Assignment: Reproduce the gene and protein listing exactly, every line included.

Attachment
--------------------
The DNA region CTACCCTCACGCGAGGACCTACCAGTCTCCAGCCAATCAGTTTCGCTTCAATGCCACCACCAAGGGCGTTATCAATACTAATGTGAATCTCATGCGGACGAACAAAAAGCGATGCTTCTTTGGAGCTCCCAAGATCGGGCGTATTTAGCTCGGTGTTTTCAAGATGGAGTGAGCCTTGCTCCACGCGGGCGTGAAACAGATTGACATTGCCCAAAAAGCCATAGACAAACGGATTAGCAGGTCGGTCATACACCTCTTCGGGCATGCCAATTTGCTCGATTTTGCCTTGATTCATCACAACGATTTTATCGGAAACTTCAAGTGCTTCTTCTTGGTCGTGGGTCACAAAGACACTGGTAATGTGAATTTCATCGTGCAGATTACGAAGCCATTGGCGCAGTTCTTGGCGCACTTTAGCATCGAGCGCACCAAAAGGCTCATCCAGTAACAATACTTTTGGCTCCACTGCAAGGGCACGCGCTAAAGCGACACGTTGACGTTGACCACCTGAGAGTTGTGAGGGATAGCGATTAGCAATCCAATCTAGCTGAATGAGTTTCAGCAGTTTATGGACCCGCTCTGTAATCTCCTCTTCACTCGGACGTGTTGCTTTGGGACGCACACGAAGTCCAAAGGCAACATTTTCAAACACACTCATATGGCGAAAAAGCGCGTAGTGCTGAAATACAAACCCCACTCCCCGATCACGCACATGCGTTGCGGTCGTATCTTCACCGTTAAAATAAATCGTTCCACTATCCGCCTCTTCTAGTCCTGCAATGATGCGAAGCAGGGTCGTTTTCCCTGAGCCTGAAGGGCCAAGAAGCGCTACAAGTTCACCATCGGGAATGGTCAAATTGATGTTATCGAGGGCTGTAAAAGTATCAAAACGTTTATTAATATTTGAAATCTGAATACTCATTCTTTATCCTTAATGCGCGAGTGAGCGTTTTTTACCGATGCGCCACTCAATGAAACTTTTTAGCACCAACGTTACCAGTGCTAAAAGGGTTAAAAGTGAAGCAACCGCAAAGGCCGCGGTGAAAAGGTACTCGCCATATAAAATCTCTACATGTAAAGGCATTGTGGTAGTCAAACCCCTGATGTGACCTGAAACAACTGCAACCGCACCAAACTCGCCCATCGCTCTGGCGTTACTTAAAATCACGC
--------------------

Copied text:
The DNA region CTACCCTCACGCGAGGACCTACCAGTCTCCAGCCAATCAGTTTCGCTTCAATGCCACCACCAAGGGCGTTATCAATACTAATGTGAATCTCATGCGGACGAACAAAAAGCGATGCTTCTTTGGAGCTCCCAAGATCGGGCGTATTTAGCTCGGTGTTTTCAAGATGGAGTGAGCCTTGCTCCACGCGGGCGTGAAACAGATTGACATTGCCCAAAAAGCCATAGACAAACGGATTAGCAGGTCGGTCATACACCTCTTCGGGCATGCCAATTTGCTCGATTTTGCCTTGATTCATCACAACGATTTTATCGGAAACTTCAAGTGCTTCTTCTTGGTCGTGGGTCACAAAGACACTGGTAATGTGAATTTCATCGTGCAGATTACGAAGCCATTGGCGCAGTTCTTGGCGCACTTTAGCATCGAGCGCACCAAAAGGCTCATCCAGTAACAATACTTTTGGCTCCACTGCAAGGGCACGCGCTAAAGCGACACGTTGACGTTGACCACCTGAGAGTTGTGAGGGATAGCGATTAGCAATCCAATCTAGCTGAATGAGTTTCAGCAGTTTATGGACCCGCTCTGTAATCTCCTCTTCACTCGGACGTGTTGCTTTGGGACGCACACGAAGTCCAAAGGCAACATTTTCAAACACACTCATATGGCGAAAAAGCGCGTAGTGCTGAAATACAAACCCCACTCCCCGATCACGCACATGCGTTGCGGTCGTATCTTCACCGTTAAAATAAATCGTTCCACTATCCGCCTCTTCTAGTCCTGCAATGATGCGAAGCAGGGTCGTTTTCCCTGAGCCTGAAGGGCCAAGAAGCGCTACAAGTTCACCATCGGGAATGGTCAAATTGATGTTATCGAGGGCTGTAAAAGTATCAAAACGTTTATTAATATTTGAAATCTGAATACTCATTCTTTATCCTTAATGCGCGAGTGAGCGTTTTTTACCGATGCGCCACTCAATGAAACTTTTTAGCACCAACGTTACCAGTGCTAAAAGGGTTAAAAGTGAAGCAACCGCAAAGGCCGCGGTGAAAAGGTACTCGCCATATAAAATCTCTACATGTAAAGGCATTGTGGTAGTCAAACCCCTGATGTGACCTGAAACAACTGCAACCGCACCAAACTCGCCCATCGCTCTGGCGTTACTTAAAATCACGC